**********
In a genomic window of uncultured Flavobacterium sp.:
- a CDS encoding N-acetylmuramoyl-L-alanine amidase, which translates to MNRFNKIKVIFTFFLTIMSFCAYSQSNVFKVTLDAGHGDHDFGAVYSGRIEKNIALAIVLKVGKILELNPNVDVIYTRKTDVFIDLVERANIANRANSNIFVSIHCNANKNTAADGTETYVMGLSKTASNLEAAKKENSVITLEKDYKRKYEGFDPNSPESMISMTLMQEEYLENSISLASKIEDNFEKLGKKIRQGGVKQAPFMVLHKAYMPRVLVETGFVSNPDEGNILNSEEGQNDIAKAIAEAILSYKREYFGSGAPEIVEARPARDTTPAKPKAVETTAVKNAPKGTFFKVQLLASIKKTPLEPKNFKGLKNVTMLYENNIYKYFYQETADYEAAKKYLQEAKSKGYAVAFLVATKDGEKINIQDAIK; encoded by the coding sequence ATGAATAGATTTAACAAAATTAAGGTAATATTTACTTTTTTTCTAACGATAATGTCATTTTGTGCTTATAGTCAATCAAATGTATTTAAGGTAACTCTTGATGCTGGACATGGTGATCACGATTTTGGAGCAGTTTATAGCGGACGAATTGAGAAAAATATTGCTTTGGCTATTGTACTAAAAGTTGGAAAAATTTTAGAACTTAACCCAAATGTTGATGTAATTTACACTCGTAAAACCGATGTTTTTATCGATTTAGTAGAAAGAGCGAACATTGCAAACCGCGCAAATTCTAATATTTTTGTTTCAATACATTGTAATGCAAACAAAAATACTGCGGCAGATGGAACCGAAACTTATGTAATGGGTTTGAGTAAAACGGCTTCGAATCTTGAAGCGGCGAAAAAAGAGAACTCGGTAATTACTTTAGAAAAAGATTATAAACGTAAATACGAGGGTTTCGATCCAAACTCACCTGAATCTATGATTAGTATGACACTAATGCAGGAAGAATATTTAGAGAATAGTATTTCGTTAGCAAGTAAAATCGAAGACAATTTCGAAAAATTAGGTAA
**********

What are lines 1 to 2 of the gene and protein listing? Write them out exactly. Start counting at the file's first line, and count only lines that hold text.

In a genomic window of uncultured Flavobacterium sp.:
- a CDS encoding N-acetylmuramoyl-L-alanine amidase, which translates to MNRFNKIKVIFTFFLTIMSFCAYSQSNVFKVTLDAGHGDHDFGAVYSGRIEKNIALAIVLKVGKILELNPNVDVIYTRKTDVFIDLVERANIANRANSNIFVSIHCNANKNTAADGTETYVMGLSKTASNLEAAKKENSVITLEKDYKRKYEGFDPNSPESMISMTLMQEEYLENSISLASKIEDNFEKLGKKIRQGGVKQAPFMVLHKAYMPRVLVETGFVSNPDEGNILNSEEGQNDIAKAIAEAILSYKREYFGSGAPEIVEARPARDTTPAKPKAVETTAVKNAPKGTFFKVQLLASIKKTPLEPKNFKGLKNVTMLYENNIYKYFYQETADYEAAKKYLQEAKSKGYAVAFLVATKDGEKINIQDAIK; encoded by the coding sequence ATGAATAGATTTAACAAAATTAAGGTAATATTTACTTTTTTTCTAACGATAATGTCATTTTGTGCTTATAGTCAATCAAATGTATTTAAGGTAACTCTTGATGCTGGACATGGTGATCACGATTTTGGAGCAGTTTATAGCGGACGAATTGAGAAAAATATTGCTTTGGCTATTGTACTAAAAGTTGGAAAAATTTTAGAACTTAACCCAAATGTTGATGTAATTTACACTCGTAAAACCGATGTTTTTATCGATTTAGTAGAAAGAGCGAACATTGCAAACCGCGCAAATTCTAATATTTTTGTTTCAATACATTGTAATGCAAACAAAAATACTGCGGCAGATGGAACCGAAACTTATGTAATGGGTTTGAGTAAAACGGCTTCGAATCTTGAAGCGGCGAAAAAAGAGAACTCGGTAATTACTTTAGAAAAAGATTATAAACGTAAATACGAGGGTTTCGATCCAAACTCACCTGAATCTATGATTAGTATGACACTAATGCAGGAAGAATATTTAGAGAATAGTATTTCGTTAGCAAGTAAAATCGAAGACAATTTCGAAAAATTAGGTAA